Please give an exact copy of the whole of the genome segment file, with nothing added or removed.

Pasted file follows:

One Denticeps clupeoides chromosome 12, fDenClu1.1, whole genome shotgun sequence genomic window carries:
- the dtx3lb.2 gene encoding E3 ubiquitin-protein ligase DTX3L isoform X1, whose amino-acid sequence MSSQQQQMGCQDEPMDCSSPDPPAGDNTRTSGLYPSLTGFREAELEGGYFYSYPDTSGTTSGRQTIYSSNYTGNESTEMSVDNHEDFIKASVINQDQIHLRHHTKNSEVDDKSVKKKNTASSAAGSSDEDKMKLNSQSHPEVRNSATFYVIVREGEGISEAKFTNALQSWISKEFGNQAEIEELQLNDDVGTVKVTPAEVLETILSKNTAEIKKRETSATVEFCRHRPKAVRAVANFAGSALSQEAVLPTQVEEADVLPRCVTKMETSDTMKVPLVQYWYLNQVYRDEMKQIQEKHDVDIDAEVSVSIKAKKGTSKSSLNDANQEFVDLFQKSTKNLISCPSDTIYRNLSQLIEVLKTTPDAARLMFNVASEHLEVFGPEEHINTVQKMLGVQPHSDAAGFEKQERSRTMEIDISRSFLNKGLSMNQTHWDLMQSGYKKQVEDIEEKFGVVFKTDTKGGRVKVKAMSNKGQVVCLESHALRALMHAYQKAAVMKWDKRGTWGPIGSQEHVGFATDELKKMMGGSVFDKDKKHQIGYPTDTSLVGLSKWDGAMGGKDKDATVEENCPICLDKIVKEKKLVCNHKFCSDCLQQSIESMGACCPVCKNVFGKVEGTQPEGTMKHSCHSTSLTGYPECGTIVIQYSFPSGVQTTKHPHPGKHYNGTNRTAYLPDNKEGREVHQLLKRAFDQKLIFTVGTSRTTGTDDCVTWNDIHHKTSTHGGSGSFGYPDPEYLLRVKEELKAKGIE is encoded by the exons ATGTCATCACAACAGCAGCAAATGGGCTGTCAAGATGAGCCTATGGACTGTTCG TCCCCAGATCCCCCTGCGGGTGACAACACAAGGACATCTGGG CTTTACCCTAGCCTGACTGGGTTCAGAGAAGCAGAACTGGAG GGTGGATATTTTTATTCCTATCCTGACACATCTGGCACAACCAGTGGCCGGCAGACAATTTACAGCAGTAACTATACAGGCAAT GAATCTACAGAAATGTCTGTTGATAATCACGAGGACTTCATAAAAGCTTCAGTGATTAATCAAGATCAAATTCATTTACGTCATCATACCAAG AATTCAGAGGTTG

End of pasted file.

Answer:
One Denticeps clupeoides chromosome 12, fDenClu1.1, whole genome shotgun sequence genomic window carries:
- the dtx3lb.2 gene encoding E3 ubiquitin-protein ligase DTX3L isoform X1, whose amino-acid sequence MSSQQQQMGCQDEPMDCSSPDPPAGDNTRTSGLYPSLTGFREAELEGGYFYSYPDTSGTTSGRQTIYSSNYTGNESTEMSVDNHEDFIKASVINQDQIHLRHHTKNSEVDDKSVKKKNTASSAAGSSDEDKMKLNSQSHPEVRNSATFYVIVREGEGISEAKFTNALQSWISKEFGNQAEIEELQLNDDVGTVKVTPAEVLETILSKNTAEIKKRETSATVEFCRHRPKAVRAVANFAGSALSQEAVLPTQVEEADVLPRCVTKMETSDTMKVPLVQYWYLNQVYRDEMKQIQEKHDVDIDAEVSVSIKAKKGTSKSSLNDANQEFVDLFQKSTKNLISCPSDTIYRNLSQLIEVLKTTPDAARLMFNVASEHLEVFGPEEHINTVQKMLGVQPHSDAAGFEKQERSRTMEIDISRSFLNKGLSMNQTHWDLMQSGYKKQVEDIEEKFGVVFKTDTKGGRVKVKAMSNKGQVVCLESHALRALMHAYQKAAVMKWDKRGTWGPIGSQEHVGFATDELKKMMGGSVFDKDKKHQIGYPTDTSLVGLSKWDGAMGGKDKDATVEENCPICLDKIVKEKKLVCNHKFCSDCLQQSIESMGACCPVCKNVFGKVEGTQPEGTMKHSCHSTSLTGYPECGTIVIQYSFPSGVQTTKHPHPGKHYNGTNRTAYLPDNKEGREVHQLLKRAFDQKLIFTVGTSRTTGTDDCVTWNDIHHKTSTHGGSGSFGYPDPEYLLRVKEELKAKGIE is encoded by the exons ATGTCATCACAACAGCAGCAAATGGGCTGTCAAGATGAGCCTATGGACTGTTCG TCCCCAGATCCCCCTGCGGGTGACAACACAAGGACATCTGGG CTTTACCCTAGCCTGACTGGGTTCAGAGAAGCAGAACTGGAG GGTGGATATTTTTATTCCTATCCTGACACATCTGGCACAACCAGTGGCCGGCAGACAATTTACAGCAGTAACTATACAGGCAAT GAATCTACAGAAATGTCTGTTGATAATCACGAGGACTTCATAAAAGCTTCAGTGATTAATCAAGATCAAATTCATTTACGTCATCATACCAAG AATTCAGAGGTTG